Lloyds digital banking shake-up to affect thousands of jobs
Lloyds Banking Group, which has a major base in Wolverhampton, has confirmed it is to axe 6,240 jobs as part of a digital overhaul.
The high-street lender said that as part of the shake up, it will also create 8,240 new roles, resulting in a net creation of 2,000 jobs.
Lloyds said that 75 per cent of the new roles will be filled by existing staff, but some specialist roles such as data scientists and software engineers will be recruited externally.
The cuts will fall on back office roles and not bank branches. Under the plan, Lloyds' Gillingham site is to close. Union leaders have warned that workers could effectively be forced out of working for Lloyds because they would be unable to move or travel to where the new roles are located.
It is not known if the move affects the 1,800 people who work at Lloyds' offices on Pendeford Business Park in Wolverhampton, classed as one of the banks main offices and a customer contact centre. Hundreds more work at the bank's offices in Colmore Row, Birmingham.
A Lloyds spokesman said: "Lloyds Banking Group has today announced that it will create an additional circa 2,000 roles, as it strengthens its capability to offer customers new leading-edge digital banking products and services.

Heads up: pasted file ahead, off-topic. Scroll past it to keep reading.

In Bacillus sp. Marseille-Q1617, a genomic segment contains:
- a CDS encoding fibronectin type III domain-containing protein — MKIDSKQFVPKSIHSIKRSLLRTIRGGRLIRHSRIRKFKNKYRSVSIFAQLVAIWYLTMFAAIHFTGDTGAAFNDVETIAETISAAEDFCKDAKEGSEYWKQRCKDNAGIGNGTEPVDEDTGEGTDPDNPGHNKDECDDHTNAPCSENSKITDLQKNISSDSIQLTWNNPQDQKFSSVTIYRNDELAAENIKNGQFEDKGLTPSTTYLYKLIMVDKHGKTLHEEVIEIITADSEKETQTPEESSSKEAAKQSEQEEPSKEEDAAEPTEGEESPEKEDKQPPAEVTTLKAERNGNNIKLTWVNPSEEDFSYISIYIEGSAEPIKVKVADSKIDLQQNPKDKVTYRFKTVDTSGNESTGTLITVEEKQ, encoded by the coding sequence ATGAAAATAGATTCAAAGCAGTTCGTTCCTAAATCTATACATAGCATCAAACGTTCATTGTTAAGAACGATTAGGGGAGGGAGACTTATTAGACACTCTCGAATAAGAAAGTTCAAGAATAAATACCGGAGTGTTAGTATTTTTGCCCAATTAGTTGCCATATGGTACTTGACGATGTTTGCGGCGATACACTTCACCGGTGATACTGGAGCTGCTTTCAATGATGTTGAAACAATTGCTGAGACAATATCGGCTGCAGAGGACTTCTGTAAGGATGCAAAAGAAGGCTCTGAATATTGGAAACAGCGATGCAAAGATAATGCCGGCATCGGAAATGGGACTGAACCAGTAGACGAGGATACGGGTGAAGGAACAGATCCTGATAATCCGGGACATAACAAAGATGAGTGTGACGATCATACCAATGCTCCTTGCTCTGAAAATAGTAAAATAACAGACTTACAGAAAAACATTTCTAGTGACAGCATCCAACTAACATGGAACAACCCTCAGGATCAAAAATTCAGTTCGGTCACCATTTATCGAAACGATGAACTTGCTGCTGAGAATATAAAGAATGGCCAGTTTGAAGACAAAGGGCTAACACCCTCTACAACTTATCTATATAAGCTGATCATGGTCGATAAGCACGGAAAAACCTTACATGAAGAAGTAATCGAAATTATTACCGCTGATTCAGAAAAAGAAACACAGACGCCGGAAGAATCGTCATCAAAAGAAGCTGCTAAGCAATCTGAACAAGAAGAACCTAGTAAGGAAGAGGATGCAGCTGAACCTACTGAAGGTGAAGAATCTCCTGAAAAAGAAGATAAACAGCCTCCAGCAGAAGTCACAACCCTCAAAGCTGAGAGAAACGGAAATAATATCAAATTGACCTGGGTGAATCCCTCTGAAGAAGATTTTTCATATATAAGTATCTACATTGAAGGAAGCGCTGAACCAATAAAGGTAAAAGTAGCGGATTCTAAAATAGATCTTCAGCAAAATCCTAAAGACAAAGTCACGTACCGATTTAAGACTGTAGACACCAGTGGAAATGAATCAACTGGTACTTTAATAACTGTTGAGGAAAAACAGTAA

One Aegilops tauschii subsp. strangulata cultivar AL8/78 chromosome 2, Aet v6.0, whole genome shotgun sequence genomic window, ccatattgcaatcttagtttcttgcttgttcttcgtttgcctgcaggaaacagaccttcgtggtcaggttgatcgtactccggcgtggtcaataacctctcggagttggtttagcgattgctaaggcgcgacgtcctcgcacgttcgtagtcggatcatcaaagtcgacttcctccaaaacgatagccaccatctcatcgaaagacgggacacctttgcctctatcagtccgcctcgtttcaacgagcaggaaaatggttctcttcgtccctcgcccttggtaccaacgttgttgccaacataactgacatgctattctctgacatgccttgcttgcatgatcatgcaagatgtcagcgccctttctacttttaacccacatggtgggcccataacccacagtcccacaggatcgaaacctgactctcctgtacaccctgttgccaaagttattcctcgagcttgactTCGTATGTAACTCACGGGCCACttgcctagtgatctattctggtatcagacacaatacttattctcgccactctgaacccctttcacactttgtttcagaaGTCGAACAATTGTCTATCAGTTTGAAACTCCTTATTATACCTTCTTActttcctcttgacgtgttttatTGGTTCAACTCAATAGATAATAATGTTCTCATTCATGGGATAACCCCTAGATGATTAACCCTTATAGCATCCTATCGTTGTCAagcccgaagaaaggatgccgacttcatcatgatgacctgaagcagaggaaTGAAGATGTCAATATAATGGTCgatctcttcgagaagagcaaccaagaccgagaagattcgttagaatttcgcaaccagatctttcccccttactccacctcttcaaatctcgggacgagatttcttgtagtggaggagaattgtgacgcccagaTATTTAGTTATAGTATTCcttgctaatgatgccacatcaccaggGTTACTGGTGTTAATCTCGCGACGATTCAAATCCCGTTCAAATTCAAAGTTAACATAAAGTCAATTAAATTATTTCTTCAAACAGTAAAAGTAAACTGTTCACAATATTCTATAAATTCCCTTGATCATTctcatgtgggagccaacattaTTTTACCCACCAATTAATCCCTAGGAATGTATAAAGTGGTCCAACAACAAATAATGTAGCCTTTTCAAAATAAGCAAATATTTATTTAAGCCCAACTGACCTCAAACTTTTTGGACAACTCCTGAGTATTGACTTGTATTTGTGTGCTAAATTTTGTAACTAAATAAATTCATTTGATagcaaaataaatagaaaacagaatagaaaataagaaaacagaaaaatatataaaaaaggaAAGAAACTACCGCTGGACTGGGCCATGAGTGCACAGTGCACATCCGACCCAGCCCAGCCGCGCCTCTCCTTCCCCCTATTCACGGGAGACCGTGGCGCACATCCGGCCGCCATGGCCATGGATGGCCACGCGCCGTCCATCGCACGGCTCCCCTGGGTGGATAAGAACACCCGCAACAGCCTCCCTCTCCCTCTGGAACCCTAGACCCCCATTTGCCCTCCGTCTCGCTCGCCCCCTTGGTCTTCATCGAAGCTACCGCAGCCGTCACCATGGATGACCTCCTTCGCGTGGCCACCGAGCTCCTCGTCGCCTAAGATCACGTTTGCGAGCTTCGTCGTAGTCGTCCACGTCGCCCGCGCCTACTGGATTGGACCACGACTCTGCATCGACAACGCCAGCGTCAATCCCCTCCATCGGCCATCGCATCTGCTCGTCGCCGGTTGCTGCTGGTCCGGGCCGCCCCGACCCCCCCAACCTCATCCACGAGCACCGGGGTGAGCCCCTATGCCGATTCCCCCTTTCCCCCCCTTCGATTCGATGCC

"The group is investing to further digitise the bank and will refresh some existing roles and create new roles within its structure, while also providing comprehensive retraining for colleagues to help them build their capabilities to meet the demands of these future roles."
The move is part of a £3 billion commitment from Lloyds to invest heavily in technology as part of its three-year strategic plan under chief executive Antonio Horta-Osorio.
Lloyds has now announced nearly 10,000 job cuts in the 20 months since the Government sold off its stake in the lender to take it fully private.
The bank's efficiency and modernisation drive has continued apace since it was taken off the public books in May 2017, with Lloyds saying a business overhaul and reduction of its branch network is essential to ensure it stays relevant amid a digital shift.
At its peak, Lloyds was 43 per cent owned by the state.
The bank raked in £1.82 billion of profit in the three months to September 30, leaving unions to question the job cuts.
Unite national officer Rob MacGregor said: "As the profits stack up for Lloyds, so does the uncertainty for loyal staff who work hard to serve customers. This latest announcement will undoubtedly hit the morale of staff who have had to endure round after round of job cuts, branch closures and constant upheaval.
"The news of additional jobs will prove to be a bitter pill for workers at Lloyds' Gillingham site closure. These hard-working staff face limited opportunities for redeployment, while other workers around the country could effectively be forced out of a job because they are unable to travel or move to where the new roles are located.
"Unite will be pressing Lloyds to guarantee no compulsory redundancies and ensure that staff who move into new roles are given the support and skills that enable them to continue delivering the best possible customer service."